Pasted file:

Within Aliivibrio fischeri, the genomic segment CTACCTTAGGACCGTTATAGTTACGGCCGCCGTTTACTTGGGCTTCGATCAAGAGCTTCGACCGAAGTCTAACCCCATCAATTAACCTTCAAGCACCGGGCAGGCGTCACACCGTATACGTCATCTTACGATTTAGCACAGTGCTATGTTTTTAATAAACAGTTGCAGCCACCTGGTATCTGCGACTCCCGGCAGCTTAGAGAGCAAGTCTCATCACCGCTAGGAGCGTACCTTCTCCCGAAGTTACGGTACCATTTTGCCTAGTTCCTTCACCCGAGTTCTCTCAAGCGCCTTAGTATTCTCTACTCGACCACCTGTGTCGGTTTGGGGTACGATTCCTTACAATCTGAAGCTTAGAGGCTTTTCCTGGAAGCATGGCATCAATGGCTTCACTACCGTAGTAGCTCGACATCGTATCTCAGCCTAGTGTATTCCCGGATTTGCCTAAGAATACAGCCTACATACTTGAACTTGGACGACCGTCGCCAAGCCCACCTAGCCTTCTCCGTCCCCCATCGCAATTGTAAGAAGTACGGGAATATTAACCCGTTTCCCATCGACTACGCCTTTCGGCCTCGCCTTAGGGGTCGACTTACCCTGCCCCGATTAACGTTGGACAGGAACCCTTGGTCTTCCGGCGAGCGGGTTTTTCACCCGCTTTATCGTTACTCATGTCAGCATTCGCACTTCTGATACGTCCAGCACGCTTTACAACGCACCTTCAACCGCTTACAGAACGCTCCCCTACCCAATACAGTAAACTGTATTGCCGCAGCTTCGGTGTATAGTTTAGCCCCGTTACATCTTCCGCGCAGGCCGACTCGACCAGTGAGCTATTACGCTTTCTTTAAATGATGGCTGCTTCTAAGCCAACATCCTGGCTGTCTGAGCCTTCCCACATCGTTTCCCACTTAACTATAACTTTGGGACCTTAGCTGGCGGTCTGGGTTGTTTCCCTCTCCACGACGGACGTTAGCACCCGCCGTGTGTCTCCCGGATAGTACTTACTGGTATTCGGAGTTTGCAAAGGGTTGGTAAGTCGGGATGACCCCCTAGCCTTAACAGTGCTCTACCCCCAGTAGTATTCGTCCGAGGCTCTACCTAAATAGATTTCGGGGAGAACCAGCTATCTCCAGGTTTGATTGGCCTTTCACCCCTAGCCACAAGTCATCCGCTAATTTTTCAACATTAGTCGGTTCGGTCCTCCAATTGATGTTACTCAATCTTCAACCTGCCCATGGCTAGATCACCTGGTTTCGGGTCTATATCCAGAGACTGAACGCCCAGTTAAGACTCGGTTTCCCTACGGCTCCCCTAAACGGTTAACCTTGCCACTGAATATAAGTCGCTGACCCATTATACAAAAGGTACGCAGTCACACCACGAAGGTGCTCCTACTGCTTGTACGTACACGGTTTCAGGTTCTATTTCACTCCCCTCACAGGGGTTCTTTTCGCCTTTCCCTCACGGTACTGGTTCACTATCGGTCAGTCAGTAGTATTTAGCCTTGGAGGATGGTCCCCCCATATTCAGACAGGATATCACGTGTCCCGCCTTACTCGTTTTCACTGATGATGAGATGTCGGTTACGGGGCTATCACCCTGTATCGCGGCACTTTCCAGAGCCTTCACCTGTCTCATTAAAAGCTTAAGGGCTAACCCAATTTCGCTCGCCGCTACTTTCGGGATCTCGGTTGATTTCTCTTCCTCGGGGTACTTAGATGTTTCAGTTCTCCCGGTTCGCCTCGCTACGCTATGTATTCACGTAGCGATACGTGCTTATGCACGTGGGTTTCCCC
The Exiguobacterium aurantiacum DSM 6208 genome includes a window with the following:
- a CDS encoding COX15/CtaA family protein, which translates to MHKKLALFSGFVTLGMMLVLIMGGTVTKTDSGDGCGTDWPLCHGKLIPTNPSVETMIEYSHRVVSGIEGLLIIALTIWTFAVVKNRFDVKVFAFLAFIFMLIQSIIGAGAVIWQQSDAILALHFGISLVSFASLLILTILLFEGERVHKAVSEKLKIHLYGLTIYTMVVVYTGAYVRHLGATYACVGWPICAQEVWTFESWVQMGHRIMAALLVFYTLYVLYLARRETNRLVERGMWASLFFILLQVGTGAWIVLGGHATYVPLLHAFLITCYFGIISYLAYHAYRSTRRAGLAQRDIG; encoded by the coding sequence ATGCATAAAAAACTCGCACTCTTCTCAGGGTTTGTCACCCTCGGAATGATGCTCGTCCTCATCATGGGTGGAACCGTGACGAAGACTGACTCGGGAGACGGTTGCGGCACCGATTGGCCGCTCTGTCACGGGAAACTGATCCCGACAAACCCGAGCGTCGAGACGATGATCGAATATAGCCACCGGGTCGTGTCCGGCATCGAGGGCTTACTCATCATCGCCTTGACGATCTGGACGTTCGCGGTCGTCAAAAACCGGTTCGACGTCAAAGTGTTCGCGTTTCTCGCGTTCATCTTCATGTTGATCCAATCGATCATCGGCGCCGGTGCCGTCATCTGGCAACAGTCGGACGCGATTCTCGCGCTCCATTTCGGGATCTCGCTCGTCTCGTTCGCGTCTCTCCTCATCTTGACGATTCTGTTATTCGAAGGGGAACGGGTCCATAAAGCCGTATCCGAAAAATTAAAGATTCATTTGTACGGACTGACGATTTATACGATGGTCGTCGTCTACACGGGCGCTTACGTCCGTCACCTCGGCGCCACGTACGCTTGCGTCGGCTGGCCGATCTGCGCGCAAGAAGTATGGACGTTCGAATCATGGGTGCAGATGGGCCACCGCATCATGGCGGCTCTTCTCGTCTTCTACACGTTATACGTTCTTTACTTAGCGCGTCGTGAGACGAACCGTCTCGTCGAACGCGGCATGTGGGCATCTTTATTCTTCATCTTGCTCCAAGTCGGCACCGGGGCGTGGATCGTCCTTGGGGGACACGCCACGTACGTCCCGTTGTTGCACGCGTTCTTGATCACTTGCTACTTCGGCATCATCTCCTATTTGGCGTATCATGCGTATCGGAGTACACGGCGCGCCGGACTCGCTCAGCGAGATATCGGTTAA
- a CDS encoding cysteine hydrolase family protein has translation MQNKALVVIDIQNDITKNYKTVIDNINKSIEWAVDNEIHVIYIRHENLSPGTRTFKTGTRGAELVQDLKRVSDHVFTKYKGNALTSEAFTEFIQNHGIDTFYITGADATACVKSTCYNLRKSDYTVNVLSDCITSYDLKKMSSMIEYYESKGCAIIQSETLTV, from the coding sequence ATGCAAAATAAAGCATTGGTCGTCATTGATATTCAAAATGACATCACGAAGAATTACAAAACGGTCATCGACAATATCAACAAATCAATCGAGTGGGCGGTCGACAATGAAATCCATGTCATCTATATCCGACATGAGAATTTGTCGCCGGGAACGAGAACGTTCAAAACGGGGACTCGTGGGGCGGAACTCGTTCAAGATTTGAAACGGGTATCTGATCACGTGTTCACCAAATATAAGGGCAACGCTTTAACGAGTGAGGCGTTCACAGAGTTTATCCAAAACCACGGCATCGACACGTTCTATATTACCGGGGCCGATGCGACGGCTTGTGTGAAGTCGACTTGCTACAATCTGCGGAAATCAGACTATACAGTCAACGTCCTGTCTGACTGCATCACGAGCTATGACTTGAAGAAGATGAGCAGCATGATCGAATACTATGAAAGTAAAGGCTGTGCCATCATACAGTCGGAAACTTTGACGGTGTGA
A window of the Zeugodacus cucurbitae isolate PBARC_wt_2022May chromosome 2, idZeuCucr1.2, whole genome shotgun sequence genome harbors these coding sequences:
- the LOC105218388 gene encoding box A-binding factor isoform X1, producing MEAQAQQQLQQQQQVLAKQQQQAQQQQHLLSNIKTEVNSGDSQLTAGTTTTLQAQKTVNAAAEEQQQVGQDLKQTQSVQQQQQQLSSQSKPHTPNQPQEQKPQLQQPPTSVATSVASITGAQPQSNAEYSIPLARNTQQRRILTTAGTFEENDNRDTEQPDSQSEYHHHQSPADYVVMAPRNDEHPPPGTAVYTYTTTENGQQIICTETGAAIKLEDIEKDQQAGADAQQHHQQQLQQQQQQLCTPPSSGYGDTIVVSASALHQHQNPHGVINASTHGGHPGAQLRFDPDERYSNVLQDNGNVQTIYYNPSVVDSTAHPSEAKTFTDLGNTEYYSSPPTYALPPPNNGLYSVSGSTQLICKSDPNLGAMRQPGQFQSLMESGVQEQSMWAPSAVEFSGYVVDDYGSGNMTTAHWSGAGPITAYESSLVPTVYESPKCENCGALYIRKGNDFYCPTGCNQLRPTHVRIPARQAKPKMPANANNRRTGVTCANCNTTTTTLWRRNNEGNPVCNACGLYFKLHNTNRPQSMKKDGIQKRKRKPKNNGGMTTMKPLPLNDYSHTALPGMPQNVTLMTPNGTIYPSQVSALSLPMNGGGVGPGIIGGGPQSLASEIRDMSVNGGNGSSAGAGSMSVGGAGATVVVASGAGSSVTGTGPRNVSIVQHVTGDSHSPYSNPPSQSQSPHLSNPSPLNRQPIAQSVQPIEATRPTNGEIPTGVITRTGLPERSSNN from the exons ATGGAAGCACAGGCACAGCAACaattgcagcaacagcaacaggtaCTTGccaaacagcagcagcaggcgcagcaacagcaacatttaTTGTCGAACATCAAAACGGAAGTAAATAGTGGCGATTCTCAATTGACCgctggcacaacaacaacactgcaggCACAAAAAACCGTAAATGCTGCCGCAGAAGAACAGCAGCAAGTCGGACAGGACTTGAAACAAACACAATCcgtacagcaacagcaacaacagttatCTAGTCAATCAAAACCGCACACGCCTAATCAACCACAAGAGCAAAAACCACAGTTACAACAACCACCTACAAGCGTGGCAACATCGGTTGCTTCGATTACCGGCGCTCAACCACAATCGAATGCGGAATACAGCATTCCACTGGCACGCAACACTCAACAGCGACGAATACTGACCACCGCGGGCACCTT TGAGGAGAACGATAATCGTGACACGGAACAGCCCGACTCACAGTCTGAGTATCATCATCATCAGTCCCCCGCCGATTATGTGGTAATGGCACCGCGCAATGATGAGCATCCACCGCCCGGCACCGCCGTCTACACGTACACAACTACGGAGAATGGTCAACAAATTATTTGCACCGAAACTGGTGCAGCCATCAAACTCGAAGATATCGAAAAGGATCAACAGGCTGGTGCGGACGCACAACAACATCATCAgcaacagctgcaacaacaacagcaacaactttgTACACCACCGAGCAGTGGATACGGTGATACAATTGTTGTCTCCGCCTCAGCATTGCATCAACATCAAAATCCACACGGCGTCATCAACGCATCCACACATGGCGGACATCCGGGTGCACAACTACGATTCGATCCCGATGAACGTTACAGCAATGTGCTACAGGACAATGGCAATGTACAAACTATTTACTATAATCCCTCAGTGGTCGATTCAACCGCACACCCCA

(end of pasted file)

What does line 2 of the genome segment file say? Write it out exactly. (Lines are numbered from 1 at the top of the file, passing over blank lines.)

The Exiguobacterium aurantiacum DSM 6208 genome includes a window with the following: